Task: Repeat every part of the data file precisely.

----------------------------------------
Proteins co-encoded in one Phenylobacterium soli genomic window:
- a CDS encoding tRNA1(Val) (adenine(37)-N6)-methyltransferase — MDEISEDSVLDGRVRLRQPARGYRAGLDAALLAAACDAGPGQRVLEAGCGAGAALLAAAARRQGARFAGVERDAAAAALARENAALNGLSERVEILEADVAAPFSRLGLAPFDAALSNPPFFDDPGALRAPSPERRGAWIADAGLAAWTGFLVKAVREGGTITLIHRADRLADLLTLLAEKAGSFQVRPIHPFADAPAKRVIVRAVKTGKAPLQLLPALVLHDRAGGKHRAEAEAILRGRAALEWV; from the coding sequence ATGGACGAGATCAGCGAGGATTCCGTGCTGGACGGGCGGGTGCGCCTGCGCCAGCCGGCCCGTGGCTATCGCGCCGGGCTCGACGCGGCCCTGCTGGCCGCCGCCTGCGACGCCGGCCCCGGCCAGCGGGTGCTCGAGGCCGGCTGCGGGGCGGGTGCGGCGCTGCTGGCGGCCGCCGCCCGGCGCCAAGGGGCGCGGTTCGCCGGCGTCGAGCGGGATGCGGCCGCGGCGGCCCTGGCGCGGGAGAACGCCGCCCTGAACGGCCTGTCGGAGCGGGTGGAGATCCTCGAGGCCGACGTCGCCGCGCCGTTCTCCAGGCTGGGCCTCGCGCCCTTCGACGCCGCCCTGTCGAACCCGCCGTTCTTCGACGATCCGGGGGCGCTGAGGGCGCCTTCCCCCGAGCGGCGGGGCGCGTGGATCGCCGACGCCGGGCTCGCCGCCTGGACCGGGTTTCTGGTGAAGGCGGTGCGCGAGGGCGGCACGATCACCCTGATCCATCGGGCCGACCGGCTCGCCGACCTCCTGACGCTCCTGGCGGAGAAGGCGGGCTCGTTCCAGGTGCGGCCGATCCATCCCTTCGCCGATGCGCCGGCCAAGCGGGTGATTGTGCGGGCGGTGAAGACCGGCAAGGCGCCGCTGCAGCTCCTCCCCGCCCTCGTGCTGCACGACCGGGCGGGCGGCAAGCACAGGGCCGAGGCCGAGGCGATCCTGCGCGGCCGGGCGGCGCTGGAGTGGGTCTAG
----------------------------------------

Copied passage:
Proteins co-encoded in one Phenylobacterium soli genomic window:
- a CDS encoding tRNA1(Val) (adenine(37)-N6)-methyltransferase — MDEISEDSVLDGRVRLRQPARGYRAGLDAALLAAACDAGPGQRVLEAGCGAGAALLAAAARRQGARFAGVERDAAAAALARENAALNGLSERVEILEADVAAPFSRLGLAPFDAALSNPPFFDDPGALRAPSPERRGAWIADAGLAAWTGFLVKAVREGGTITLIHRADRLADLLTLLAEKAGSFQVRPIHPFADAPAKRVIVRAVKTGKAPLQLLPALVLHDRAGGKHRAEAEAILRGRAALEWV; from the coding sequence ATGGACGAGATCAGCGAGGATTCCGTGCTGGACGGGCGGGTGCGCCTGCGCCAGCCGGCCCGTGGCTATCGCGCCGGGCTCGACGCGGCCCTGCTGGCCGCCGCCTGCGACGCCGGCCCCGGCCAGCGGGTGCTCGAGGCCGGCTGCGGGGCGGGTGCGGCGCTGCTGGCGGCCGCCGCCCGGCGCCAAGGGGCGCGGTTCGCCGGCGTCGAGCGGGATGCGGCCGCGGCGGCCCTGGCGCGGGAGAACGCCGCCCTGAACGGCCTGTCGGAGCGGGTGGAGATCCTCGAGGCCGACGTCGCCGCGCCGTTCTCCAGGCTGGGCCTCGCGCCCTTCGACGCCGCCCTGTCGAACCCGCCGTTCTTCGACGATCCGGGGGCGCTGAGGGCGCCTTCCCCCGAGCGGCGGGGCGCGTGGATCGCCGACGCCGGGCTCGCCGCCTGGACCGGGTTTCTGGTGAAGGCGGTGCGCGAGGGCGGCACGATCACCCTGATCCATCGGGCCGACCGGCTCGCCGACCTCCTGACGCTCCTGGCGGAGAAGGCGGGCTCGTTCCAGGTGCGGCCGATCCATCCCTTCGCCGATGCGCCGGCCAAGCGGGTGATTGTGCGGGCGGTGAAGACCGGCAAGGCGCCGCTGCAGCTCCTCCCCGCCCTCGTGCTGCACGACCGGGCGGGCGGCAAGCACAGGGCCGAGGCCGAGGCGATCCTGCGCGGCCGGGCGGCGCTGGAGTGGGTCTAG